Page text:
• quick - rule with quick keyword is executed if packet matches it. No further rules checking is done.
  • on interface - rule is applied only on interface in both directions
  • dup-to interface - packet is copied and sent out on interface to specified IP address
  • to interface - packet is moved to an outbound queue on interface

Next are the keywords that determine if the packet matches the rule. The following keywords shown here can be used:

  • tos - packet is filtered based on the type-of-service value written as decimal or hexadecimal integer.
  • ttl - packet is matched based on its time-to-live value.
  • proto - used to match a specific protocol. Any protocol name from /etc/protocols or its decimal representation can be used.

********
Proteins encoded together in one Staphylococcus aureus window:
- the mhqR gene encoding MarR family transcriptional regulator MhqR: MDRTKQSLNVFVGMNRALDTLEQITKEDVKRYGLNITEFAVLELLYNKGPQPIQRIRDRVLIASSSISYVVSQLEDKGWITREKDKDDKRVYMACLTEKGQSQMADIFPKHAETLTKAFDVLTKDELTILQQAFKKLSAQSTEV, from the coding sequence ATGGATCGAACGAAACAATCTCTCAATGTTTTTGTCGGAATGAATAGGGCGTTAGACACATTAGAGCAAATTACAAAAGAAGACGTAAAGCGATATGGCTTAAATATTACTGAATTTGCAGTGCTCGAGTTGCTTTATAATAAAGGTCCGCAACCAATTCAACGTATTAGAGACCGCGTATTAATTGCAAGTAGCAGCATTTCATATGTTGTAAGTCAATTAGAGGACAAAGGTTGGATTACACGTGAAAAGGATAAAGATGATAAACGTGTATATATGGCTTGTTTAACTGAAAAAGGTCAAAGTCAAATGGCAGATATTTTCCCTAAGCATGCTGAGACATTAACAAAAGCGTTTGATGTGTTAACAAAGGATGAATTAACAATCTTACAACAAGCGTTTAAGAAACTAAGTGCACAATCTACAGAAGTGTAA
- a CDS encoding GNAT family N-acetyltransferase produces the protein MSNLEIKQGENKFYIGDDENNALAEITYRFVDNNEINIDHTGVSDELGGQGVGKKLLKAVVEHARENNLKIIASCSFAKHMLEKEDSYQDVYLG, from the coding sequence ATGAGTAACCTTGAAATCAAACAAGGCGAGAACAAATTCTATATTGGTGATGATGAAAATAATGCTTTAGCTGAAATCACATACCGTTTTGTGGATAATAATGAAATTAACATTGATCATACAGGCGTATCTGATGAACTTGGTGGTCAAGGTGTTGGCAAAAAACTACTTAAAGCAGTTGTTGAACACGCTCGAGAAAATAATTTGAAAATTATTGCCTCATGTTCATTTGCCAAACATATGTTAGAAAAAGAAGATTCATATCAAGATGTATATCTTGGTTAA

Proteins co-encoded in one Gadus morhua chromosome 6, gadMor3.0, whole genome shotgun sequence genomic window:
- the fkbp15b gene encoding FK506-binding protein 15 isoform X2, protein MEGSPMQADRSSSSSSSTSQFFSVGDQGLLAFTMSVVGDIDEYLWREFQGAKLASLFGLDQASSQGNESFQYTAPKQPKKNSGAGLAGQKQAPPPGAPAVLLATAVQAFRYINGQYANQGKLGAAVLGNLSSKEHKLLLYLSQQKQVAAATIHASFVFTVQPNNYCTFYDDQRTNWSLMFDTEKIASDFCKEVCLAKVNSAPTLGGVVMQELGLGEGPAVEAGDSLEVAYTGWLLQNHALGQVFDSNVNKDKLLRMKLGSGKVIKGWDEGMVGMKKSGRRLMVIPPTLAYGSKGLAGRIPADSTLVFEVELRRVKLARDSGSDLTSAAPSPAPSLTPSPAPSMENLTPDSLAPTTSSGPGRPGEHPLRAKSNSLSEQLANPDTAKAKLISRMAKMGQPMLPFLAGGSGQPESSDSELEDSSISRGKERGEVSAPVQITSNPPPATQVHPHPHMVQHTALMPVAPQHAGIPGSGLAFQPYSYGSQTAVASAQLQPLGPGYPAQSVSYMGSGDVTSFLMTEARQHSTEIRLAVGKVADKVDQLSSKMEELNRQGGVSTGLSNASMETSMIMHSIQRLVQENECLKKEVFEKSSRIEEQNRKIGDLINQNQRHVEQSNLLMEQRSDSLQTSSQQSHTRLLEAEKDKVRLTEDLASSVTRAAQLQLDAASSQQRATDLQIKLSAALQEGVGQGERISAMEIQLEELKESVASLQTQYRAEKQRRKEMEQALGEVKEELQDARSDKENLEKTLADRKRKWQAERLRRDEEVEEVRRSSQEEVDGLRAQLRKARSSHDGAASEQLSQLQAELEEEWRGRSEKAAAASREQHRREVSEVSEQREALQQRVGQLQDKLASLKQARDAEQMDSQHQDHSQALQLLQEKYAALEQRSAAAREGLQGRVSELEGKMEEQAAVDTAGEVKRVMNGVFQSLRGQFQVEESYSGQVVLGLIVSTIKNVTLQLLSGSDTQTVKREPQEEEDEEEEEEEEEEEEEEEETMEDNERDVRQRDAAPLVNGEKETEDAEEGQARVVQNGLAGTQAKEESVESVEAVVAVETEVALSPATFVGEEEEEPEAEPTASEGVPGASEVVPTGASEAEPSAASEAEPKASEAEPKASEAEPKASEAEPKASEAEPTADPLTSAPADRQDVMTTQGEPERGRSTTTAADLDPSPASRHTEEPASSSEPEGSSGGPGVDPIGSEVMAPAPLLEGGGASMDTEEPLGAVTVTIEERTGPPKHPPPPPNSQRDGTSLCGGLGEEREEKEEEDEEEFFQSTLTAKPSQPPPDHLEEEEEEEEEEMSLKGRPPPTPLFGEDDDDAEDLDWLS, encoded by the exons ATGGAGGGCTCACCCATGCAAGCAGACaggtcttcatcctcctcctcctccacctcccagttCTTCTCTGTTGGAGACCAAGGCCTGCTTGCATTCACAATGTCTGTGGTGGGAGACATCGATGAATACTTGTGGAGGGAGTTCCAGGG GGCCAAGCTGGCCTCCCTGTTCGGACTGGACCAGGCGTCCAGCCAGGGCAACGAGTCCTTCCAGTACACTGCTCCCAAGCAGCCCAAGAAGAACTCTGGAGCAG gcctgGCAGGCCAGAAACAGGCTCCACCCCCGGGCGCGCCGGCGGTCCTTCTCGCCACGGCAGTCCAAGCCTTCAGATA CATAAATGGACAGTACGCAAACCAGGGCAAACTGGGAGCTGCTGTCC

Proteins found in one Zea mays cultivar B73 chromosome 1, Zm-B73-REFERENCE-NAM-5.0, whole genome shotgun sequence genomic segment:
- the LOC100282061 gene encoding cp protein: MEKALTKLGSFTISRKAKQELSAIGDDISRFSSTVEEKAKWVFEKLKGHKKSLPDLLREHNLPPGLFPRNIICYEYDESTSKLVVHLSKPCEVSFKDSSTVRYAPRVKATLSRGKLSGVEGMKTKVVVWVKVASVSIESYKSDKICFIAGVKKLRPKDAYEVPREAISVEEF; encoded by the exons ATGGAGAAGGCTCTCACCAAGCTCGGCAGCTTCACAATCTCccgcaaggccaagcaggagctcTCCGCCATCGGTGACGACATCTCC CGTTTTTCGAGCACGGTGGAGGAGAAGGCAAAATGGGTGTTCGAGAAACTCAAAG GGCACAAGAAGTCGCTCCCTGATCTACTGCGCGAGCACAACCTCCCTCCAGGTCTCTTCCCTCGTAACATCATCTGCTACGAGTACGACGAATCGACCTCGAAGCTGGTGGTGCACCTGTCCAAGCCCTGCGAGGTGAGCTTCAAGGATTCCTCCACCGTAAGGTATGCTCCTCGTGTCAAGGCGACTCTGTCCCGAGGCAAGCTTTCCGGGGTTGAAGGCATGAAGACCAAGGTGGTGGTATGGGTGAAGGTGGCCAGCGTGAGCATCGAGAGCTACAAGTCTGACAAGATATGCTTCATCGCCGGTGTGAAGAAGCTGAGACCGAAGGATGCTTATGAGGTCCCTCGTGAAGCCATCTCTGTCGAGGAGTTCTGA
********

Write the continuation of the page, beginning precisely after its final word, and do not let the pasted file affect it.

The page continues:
• from/to/all/any - matches either source or destination IP address of the packet and the port number. All accepts packet from any source to any destination.
  • with - matches specified attributes associated with the packet. Inserted not/no in front of the keyword matches the packet only if the option is not present.
  • flags - filters based on TCP flags that are set.
  • icmp-type - filters based on ICMP type.
  • keep keep-options - determines whetever state should be kept for a packet. state stores information about the session and can be kept on TCP, UDP, and ICMP packets. The frags keeps information about packet fragments and apllies them to later fragments. This option allows matching packets to pass without further ruleset evalution.